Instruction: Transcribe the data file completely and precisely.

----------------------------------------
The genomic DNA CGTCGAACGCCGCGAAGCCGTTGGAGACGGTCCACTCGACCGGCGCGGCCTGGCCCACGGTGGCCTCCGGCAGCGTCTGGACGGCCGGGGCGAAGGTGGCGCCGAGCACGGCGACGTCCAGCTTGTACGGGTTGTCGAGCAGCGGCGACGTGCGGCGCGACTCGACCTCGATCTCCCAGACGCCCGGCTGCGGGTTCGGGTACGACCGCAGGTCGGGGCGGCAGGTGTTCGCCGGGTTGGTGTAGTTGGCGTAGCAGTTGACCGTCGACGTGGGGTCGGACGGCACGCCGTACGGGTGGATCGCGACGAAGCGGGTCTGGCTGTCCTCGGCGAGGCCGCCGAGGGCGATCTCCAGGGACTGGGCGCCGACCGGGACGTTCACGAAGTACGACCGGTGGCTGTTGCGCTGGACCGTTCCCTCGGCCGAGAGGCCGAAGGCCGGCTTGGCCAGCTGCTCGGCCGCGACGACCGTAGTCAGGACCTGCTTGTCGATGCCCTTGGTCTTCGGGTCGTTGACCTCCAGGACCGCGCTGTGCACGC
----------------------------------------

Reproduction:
The genomic DNA CGTCGAACGCCGCGAAGCCGTTGGAGACGGTCCACTCGACCGGCGCGGCCTGGCCCACGGTGGCCTCCGGCAGCGTCTGGACGGCCGGGGCGAAGGTGGCGCCGAGCACGGCGACGTCCAGCTTGTACGGGTTGTCGAGCAGCGGCGACGTGCGGCGCGACTCGACCTCGATCTCCCAGACGCCCGGCTGCGGGTTCGGGTACGACCGCAGGTCGGGGCGGCAGGTGTTCGCCGGGTTGGTGTAGTTGGCGTAGCAGTTGACCGTCGACGTGGGGTCGGACGGCACGCCGTACGGGTGGATCGCGACGAAGCGGGTCTGGCTGTCCTCGGCGAGGCCGCCGAGGGCGATCTCCAGGGACTGGGCGCCGACCGGGACGTTCACGAAGTACGACCGGTGGCTGTTGCGCTGGACCGTTCCCTCGGCCGAGAGGCCGAAGGCCGGCTTGGCCAGCTGCTCGGCCGCGACGACCGTAGTCAGGACCTGCTTGTCGATGCCCTTGGTCTTCGGGTCGTTGACCTCCAGGACCGCGCTGTGCACGC